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The white man has laid down his burden
in the middle of Broadway
and under the exhausted plane trees
black men lie like rags
on the benches where once
old white ladies chirped in a row
watching industrialized man
roll by in regal successful cars:
the chrome polished,
tires with the treads still thick
and nearly silent engines
hot with power.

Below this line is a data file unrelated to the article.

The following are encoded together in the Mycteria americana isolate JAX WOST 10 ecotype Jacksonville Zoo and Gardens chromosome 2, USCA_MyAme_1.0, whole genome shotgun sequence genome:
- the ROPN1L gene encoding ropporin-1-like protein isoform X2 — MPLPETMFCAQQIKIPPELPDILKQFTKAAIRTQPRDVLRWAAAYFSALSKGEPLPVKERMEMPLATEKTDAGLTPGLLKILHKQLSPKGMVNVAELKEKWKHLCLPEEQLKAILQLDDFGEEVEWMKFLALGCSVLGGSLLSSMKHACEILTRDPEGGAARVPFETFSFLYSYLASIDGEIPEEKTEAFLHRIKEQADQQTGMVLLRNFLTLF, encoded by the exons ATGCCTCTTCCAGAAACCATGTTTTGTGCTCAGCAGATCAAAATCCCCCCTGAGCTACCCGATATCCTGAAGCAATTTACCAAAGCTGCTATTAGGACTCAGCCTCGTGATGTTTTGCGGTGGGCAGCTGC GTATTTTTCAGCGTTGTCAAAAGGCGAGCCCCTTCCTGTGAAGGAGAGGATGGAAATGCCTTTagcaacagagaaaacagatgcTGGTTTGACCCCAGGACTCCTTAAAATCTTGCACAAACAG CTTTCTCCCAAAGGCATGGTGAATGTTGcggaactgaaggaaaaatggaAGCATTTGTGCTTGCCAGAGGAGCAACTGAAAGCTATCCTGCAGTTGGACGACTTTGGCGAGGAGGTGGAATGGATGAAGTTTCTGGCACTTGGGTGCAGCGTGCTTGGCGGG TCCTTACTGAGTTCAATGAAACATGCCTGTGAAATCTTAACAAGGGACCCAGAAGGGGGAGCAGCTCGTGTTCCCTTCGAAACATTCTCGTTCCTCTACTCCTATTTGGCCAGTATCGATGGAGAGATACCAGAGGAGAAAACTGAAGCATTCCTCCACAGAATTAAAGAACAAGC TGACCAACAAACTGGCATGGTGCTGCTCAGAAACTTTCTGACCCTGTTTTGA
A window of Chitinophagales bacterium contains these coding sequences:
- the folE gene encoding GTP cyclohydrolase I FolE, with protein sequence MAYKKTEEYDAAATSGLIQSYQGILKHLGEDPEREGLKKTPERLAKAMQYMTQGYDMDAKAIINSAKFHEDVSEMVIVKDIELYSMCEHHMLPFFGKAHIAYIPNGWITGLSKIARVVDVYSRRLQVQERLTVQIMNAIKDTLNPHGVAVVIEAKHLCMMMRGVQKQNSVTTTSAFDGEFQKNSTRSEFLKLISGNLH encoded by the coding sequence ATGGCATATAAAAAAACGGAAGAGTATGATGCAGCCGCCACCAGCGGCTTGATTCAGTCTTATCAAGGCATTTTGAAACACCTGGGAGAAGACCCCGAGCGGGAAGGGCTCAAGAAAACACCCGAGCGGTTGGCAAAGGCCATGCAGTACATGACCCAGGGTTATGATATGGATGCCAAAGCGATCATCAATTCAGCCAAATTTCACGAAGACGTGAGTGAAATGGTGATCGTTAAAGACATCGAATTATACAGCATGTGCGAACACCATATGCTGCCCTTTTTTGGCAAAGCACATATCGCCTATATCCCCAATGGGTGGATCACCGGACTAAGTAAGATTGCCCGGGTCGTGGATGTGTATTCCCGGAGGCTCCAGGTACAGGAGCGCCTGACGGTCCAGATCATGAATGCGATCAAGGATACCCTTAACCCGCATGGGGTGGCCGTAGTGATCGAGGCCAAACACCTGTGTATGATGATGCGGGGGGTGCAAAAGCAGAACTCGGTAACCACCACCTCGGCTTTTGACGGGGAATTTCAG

The burden that has been cast off
does not know what to do
for he had never wanted to be carried
and had indeed thought himself to be
the bearer;
but now we see that bearer and borne
were perhaps not what either had thought
and that the safari must halt
looking around in puzzlement
under the hot New York sun
as if wondering how it had wandered
so far from the veldt
and repack as travelers always do
when the load has shifted
and cannot be carried
by the strong.

—Elizabeth Duran